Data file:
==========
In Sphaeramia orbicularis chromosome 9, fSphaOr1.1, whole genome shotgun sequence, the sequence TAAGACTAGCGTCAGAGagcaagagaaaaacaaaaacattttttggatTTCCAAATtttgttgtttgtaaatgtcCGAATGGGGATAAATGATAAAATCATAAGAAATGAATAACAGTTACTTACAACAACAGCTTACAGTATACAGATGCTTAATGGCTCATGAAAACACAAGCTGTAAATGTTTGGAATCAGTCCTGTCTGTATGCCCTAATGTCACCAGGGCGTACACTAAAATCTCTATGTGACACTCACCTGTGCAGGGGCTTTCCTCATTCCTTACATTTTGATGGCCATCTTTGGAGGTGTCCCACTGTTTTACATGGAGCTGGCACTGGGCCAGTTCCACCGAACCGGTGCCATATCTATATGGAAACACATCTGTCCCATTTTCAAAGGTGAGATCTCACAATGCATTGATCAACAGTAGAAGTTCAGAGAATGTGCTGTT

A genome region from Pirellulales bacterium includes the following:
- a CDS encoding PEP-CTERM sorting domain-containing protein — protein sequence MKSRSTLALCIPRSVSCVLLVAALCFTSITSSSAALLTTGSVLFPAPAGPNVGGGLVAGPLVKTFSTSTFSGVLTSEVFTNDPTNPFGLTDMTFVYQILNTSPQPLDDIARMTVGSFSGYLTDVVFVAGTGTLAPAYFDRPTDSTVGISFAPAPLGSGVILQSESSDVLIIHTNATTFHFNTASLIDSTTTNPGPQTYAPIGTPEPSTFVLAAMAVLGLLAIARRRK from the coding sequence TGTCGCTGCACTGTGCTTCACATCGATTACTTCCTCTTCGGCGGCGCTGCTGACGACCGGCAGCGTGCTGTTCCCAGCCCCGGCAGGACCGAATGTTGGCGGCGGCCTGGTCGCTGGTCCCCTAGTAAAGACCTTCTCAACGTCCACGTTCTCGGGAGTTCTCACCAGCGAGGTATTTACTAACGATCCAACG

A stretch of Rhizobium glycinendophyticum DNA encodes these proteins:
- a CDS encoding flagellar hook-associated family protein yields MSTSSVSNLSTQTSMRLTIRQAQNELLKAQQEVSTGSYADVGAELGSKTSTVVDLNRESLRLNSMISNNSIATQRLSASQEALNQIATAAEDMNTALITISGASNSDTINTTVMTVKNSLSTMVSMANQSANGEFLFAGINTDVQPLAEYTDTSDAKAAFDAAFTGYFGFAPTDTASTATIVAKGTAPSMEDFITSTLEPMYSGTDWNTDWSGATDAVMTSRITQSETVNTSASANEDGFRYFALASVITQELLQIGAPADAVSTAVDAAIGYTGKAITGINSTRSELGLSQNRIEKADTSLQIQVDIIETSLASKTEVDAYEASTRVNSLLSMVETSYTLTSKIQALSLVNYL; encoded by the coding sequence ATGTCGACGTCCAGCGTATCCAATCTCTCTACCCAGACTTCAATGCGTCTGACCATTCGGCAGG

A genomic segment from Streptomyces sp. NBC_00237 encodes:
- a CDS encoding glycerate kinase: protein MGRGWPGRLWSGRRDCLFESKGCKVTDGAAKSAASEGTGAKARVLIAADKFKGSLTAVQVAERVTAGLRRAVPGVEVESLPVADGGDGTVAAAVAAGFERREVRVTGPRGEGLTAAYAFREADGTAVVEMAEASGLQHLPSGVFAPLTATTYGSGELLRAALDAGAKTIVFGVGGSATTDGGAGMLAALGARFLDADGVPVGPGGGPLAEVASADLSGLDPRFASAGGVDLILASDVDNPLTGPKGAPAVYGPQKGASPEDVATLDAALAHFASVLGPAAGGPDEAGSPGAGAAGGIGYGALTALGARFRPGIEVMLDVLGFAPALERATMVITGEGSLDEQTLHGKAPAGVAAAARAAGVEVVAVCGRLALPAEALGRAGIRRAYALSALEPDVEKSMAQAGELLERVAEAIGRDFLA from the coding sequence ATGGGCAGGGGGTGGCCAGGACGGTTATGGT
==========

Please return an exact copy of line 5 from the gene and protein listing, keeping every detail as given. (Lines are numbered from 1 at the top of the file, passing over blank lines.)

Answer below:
- a CDS encoding flagellar hook-associated family protein yields MSTSSVSNLSTQTSMRLTIRQAQNELLKAQQEVSTGSYADVGAELGSKTSTVVDLNRESLRLNSMISNNSIATQRLSASQEALNQIATAAEDMNTALITISGASNSDTINTTVMTVKNSLSTMVSMANQSANGEFLFAGINTDVQPLAEYTDTSDAKAAFDAAFTGYFGFAPTDTASTATIVAKGTAPSMEDFITSTLEPMYSGTDWNTDWSGATDAVMTSRITQSETVNTSASANEDGFRYFALASVITQELLQIGAPADAVSTAVDAAIGYTGKAITGINSTRSELGLSQNRIEKADTSLQIQVDIIETSLASKTEVDAYEASTRVNSLLSMVETSYTLTSKIQALSLVNYL; encoded by the coding sequence ATGTCGACGTCCAGCGTATCCAATCTCTCTACCCAGACTTCAATGCGTCTGACCATTCGGCAGG